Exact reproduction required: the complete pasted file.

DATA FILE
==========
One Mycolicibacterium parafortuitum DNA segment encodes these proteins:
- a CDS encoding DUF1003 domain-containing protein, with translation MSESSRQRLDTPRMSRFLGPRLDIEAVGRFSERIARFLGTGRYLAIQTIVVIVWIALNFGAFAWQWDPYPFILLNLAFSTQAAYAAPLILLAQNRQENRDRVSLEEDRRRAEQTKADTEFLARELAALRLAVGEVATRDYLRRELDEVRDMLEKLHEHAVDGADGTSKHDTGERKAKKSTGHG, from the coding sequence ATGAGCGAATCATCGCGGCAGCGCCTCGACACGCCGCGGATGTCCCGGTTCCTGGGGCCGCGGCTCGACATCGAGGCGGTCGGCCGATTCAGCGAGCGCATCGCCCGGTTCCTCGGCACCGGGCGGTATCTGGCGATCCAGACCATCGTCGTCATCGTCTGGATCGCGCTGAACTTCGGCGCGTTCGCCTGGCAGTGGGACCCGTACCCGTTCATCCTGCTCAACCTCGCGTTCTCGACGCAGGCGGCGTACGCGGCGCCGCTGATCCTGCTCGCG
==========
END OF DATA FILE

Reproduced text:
One Mycolicibacterium parafortuitum DNA segment encodes these proteins:
- a CDS encoding DUF1003 domain-containing protein, with translation MSESSRQRLDTPRMSRFLGPRLDIEAVGRFSERIARFLGTGRYLAIQTIVVIVWIALNFGAFAWQWDPYPFILLNLAFSTQAAYAAPLILLAQNRQENRDRVSLEEDRRRAEQTKADTEFLARELAALRLAVGEVATRDYLRRELDEVRDMLEKLHEHAVDGADGTSKHDTGERKAKKSTGHG, from the coding sequence ATGAGCGAATCATCGCGGCAGCGCCTCGACACGCCGCGGATGTCCCGGTTCCTGGGGCCGCGGCTCGACATCGAGGCGGTCGGCCGATTCAGCGAGCGCATCGCCCGGTTCCTCGGCACCGGGCGGTATCTGGCGATCCAGACCATCGTCGTCATCGTCTGGATCGCGCTGAACTTCGGCGCGTTCGCCTGGCAGTGGGACCCGTACCCGTTCATCCTGCTCAACCTCGCGTTCTCGACGCAGGCGGCGTACGCGGCGCCGCTGATCCTGCTCGCG